What to do When Baby Wants to Breast Feed All Night

Babies come with their own schedules. Like it or not, their little bodies and minds have their own little idea about when they should eat, sleep, play, need changing, and a host of other activities that may not always coincide with the nine to five schedule most of us adults would prefer to keep. While there is really not much you can do to completely avoid this (and, in fact, it would be very bad for your baby if you did), there are a few things you can do to lessen the frequency of baby’s need to eat at night.

First of all, understand that all babies do need to eat at night during their first several months of life. Newborns need to eat every two to four hours. If you breast feed, your newborn will likely fall closer to the two hour mark. So during baby’s first four months, your best bet is to take naps when he sleeps. However, after four months, he should begin sleeping for increasingly longer periods of time. If he is still waking up hungry more than once or twice per night, there are some things you can do to help him (and you) be able to sleep better.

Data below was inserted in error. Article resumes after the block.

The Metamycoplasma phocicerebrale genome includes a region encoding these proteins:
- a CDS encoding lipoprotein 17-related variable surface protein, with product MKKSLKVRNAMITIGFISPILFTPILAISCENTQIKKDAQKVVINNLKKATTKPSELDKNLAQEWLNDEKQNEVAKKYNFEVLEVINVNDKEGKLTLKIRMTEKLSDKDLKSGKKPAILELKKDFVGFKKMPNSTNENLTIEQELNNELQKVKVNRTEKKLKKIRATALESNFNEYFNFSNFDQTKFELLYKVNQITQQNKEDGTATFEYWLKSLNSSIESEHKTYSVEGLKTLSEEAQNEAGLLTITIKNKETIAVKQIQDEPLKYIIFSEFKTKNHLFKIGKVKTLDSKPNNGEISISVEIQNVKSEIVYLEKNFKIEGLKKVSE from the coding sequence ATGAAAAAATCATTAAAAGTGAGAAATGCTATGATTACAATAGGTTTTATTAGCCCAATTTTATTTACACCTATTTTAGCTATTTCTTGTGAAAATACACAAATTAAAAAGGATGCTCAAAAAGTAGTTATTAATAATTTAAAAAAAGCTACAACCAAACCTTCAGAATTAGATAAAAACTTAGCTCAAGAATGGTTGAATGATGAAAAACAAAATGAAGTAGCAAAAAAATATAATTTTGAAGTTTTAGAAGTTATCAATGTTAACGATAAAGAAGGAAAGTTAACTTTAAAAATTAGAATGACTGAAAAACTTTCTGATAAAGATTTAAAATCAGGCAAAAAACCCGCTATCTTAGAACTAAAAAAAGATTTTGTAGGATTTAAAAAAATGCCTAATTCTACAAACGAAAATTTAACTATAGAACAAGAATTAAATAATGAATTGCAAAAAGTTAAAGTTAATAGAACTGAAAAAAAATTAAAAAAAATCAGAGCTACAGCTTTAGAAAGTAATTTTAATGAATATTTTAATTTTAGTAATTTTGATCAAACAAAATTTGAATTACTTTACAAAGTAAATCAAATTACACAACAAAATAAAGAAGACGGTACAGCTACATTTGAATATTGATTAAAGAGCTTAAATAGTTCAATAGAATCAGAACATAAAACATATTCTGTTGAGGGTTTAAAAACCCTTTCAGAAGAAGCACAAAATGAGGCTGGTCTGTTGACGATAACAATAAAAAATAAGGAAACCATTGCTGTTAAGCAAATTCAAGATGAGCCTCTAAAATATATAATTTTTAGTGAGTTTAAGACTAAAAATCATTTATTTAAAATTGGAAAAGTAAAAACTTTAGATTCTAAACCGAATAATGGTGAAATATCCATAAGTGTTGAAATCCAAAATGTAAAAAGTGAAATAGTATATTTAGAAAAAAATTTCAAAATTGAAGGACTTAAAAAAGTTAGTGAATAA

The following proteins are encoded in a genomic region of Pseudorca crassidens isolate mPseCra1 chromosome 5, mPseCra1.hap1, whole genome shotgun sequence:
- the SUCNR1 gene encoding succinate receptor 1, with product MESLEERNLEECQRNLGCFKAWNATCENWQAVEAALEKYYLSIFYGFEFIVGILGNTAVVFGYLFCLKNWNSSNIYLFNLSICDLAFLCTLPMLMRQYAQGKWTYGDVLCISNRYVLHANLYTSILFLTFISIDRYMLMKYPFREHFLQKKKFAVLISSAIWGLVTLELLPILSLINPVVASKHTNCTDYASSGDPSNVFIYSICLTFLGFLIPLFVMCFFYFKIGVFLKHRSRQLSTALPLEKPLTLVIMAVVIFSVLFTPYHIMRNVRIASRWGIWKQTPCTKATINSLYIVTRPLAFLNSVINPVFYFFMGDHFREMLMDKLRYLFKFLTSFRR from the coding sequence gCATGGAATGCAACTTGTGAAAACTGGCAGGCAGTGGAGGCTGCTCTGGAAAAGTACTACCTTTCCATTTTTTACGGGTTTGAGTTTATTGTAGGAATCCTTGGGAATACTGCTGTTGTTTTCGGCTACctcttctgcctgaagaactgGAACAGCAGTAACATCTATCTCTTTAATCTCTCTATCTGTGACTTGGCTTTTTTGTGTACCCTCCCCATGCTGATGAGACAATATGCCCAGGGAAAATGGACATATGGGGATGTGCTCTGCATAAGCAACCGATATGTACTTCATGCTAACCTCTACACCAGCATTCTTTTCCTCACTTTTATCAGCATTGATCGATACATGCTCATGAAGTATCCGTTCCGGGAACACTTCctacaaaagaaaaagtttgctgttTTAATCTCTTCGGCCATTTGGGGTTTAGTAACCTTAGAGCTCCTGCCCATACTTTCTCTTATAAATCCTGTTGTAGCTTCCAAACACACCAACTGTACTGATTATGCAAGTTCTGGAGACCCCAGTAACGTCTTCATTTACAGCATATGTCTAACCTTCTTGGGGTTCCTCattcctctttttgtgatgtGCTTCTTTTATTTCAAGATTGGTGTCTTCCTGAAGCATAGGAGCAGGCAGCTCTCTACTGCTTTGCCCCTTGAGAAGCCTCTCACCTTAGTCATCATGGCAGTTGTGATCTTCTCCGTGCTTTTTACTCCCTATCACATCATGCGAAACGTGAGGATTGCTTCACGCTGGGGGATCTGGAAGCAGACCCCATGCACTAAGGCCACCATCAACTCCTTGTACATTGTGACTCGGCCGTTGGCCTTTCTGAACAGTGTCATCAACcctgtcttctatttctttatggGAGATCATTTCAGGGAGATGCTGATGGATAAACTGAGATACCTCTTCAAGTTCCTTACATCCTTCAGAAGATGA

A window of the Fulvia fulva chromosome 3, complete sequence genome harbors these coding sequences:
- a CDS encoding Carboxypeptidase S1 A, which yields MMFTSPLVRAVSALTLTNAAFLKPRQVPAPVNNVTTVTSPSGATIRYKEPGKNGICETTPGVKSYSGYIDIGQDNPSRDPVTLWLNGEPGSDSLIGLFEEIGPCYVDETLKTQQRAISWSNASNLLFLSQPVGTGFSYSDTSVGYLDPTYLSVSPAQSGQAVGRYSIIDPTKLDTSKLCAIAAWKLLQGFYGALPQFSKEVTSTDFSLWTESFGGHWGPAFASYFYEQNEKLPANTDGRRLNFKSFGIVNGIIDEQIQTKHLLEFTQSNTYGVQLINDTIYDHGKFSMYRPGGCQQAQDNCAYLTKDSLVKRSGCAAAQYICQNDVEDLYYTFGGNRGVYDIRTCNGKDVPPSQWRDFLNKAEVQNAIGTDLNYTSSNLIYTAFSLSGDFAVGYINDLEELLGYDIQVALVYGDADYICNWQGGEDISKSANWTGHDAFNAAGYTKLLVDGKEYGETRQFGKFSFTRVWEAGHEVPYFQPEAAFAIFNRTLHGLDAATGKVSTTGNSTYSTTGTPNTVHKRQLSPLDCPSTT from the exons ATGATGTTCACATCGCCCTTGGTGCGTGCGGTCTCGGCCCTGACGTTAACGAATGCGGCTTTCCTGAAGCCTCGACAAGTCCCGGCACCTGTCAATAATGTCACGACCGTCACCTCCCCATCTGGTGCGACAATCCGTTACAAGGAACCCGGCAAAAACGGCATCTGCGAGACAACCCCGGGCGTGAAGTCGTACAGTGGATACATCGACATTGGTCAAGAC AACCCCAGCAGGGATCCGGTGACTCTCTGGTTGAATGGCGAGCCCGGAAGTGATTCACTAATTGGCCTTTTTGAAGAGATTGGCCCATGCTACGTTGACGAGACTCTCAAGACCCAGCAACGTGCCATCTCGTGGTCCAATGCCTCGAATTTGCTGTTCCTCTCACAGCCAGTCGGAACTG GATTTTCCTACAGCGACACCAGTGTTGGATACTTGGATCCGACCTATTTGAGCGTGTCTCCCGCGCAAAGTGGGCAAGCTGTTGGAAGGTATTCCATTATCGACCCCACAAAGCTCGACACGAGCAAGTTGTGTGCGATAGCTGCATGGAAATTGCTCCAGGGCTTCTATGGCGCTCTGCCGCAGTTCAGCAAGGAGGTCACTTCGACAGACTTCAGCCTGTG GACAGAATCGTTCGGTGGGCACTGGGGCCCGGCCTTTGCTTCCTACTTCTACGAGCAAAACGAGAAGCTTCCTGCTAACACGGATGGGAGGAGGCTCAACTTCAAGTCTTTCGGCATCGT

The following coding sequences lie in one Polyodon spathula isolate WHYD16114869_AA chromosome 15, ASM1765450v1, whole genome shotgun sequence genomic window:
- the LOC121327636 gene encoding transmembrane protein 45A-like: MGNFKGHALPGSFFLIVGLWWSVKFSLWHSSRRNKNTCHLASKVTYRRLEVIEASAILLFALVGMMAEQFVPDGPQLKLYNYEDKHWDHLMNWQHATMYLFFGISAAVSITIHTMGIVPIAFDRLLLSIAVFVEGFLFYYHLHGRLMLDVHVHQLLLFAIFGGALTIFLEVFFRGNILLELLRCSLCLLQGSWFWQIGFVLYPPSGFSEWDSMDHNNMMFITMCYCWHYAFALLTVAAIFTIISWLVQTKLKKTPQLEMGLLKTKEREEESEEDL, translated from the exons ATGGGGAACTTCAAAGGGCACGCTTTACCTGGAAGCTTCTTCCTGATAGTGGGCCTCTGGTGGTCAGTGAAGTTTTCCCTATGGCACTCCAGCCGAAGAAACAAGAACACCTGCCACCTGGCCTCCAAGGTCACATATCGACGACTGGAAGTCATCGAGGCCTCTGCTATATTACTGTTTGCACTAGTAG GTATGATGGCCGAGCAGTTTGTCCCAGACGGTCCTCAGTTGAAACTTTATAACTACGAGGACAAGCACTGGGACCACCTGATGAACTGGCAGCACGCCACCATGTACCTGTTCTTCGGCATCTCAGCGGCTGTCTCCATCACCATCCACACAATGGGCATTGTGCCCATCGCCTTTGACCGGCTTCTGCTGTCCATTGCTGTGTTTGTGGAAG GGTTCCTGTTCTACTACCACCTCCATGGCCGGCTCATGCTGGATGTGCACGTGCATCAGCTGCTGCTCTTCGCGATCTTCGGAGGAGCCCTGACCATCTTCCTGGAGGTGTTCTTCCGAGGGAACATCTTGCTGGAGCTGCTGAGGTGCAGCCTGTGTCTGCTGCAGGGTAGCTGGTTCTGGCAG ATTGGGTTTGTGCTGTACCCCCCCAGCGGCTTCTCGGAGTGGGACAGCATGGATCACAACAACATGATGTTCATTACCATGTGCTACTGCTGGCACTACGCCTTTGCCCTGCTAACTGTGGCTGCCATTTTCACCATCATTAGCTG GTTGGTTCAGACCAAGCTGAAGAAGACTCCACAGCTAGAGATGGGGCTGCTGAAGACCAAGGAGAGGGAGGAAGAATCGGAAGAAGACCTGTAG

Babies like breast feeding. In addition to the physical satisfaction of being full and the obvious nutritional value, babies like being held close by mom. It’s comforting. As babies get older and begin to explore the world around them more, however, they may not think about hunger or breast feeding as much during the day time. When you think of it, it really isn’t much different than an adult who gets so caught up in something interesting that they don’t realize right away that they’re getting hungry. But when they do realize they’re hungry, they’re really hungry. To prevent this, make sure to breast your baby often during the day time. Babies who are breast fed more often during the day often have less need for breastfeeding at night, both physically and emotionally.

Another thing you can do to ensure yourself a better night’s sleep is to wake baby up, if she is sleeping, shortly before you are ready to go to bed. This might sound contradictory, but if you wake baby up and give her a full feeding right before you are ready to go to sleep, she will stay full longer into the night, and both of you will rest better.

Finally, make sure baby has plenty of physical contact other than breast feeding, both while he is awake and while you are trying to put him to sleep. This will help him to associate other things with soothing and falling asleep. When baby is used to falling asleep in a variety of ways, he will be less upset when he wakes up, and may start to soothe himself back to sleep if he is not actually hungry.